Initial Presentation and Time to Treatment in Early Lyme Disease.
The erythema migrans (EM) rash is an important initial diagnostic sign of early Lyme disease. We tested the hypothesis that patients who noticed EM first differed from those who noticed viral-like symptoms first. "EM First" participants (167/271, 61.6%) had shorter illness duration before treatment (5.0 versus 6.2 days, P = 0.019), were more likely to have seen or removed a tick (P = 0.048) and to be non-Hispanic White (P = 0.025), and were less likely to present with disseminated lesions at the time of diagnosis (P = 0.003) than "Symptoms First" participants (104/271, 38.4%). In multivariate analyses, EM First participants had a 22% decrease in time to treatment (P = 0.012) compared with Symptoms First participants, suggesting that initial presentation affects time to treatment. In a large minority of patients, EM may not be the initial sign or symptom of early Lyme disease. There is a need for rapid diagnostics and improved physician awareness of the varied manifestations of early Lyme disease.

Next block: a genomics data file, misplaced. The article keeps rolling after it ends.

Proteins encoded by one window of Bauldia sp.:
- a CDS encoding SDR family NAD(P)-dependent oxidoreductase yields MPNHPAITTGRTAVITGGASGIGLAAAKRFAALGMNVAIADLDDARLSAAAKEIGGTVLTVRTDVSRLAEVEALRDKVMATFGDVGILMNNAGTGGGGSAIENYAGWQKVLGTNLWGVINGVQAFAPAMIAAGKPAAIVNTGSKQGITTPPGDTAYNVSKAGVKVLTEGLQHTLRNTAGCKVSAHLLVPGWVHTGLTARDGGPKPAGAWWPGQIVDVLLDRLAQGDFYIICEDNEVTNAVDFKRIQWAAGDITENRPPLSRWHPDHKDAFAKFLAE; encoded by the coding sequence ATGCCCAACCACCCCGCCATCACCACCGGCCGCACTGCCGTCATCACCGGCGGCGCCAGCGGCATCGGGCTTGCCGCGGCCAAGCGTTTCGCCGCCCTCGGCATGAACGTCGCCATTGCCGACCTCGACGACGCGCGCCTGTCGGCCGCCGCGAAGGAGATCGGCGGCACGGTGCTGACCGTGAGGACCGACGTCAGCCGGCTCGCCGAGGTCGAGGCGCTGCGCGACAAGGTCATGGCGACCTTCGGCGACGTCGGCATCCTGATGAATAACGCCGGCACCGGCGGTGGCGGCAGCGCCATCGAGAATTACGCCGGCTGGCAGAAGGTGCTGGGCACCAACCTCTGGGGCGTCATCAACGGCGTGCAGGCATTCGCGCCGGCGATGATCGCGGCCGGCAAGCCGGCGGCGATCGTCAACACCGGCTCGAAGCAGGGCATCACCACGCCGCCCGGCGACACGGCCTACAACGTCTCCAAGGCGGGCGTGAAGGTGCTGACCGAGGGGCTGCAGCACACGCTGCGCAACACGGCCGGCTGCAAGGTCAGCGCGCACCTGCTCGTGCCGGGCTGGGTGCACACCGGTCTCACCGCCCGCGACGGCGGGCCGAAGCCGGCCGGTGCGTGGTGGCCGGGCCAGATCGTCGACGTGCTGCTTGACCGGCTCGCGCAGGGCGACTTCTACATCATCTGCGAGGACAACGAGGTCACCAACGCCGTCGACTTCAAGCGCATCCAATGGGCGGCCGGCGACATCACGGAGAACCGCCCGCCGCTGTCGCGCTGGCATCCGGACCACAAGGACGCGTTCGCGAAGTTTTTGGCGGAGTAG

The American journal of tropical medicine and hygiene
Rebman, A., Yang, T., Yoon, I., Powell, D., Geller, S., & Aucott, J. (2023). Initial Presentation and Time to Treatment in Early Lyme Disease.. The American journal of tropical medicine and hygiene, 108 (4), 734-737. https://doi.org/https://doi.org/10.4269/ajtmh.22-0437